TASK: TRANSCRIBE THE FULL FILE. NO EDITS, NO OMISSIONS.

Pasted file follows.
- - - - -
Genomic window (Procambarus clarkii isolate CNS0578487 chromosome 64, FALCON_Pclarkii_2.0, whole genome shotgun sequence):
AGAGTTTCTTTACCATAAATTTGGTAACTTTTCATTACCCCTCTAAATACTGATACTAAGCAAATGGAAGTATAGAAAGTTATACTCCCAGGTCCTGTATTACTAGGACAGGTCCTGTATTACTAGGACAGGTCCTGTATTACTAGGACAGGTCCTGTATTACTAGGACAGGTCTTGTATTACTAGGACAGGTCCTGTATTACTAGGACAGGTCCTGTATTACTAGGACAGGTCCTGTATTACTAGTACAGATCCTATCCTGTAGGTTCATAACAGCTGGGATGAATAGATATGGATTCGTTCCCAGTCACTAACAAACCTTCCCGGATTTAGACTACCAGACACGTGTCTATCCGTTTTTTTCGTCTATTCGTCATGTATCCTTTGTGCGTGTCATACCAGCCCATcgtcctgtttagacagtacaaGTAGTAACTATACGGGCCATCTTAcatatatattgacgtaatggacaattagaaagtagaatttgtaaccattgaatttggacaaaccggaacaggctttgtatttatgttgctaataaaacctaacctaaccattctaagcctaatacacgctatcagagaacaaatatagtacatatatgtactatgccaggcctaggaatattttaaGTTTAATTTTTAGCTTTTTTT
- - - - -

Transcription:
Genomic window (Procambarus clarkii isolate CNS0578487 chromosome 64, FALCON_Pclarkii_2.0, whole genome shotgun sequence):
AGAGTTTCTTTACCATAAATTTGGTAACTTTTCATTACCCCTCTAAATACTGATACTAAGCAAATGGAAGTATAGAAAGTTATACTCCCAGGTCCTGTATTACTAGGACAGGTCCTGTATTACTAGGACAGGTCCTGTATTACTAGGACAGGTCCTGTATTACTAGGACAGGTCTTGTATTACTAGGACAGGTCCTGTATTACTAGGACAGGTCCTGTATTACTAGGACAGGTCCTGTATTACTAGTACAGATCCTATCCTGTAGGTTCATAACAGCTGGGATGAATAGATATGGATTCGTTCCCAGTCACTAACAAACCTTCCCGGATTTAGACTACCAGACACGTGTCTATCCGTTTTTTTCGTCTATTCGTCATGTATCCTTTGTGCGTGTCATACCAGCCCATcgtcctgtttagacagtacaaGTAGTAACTATACGGGCCATCTTAcatatatattgacgtaatggacaattagaaagtagaatttgtaaccattgaatttggacaaaccggaacaggctttgtatttatgttgctaataaaacctaacctaaccattctaagcctaatacacgctatcagagaacaaatatagtacatatatgtactatgccaggcctaggaatattttaaGTTTAATTTTTAGCTTTTTTT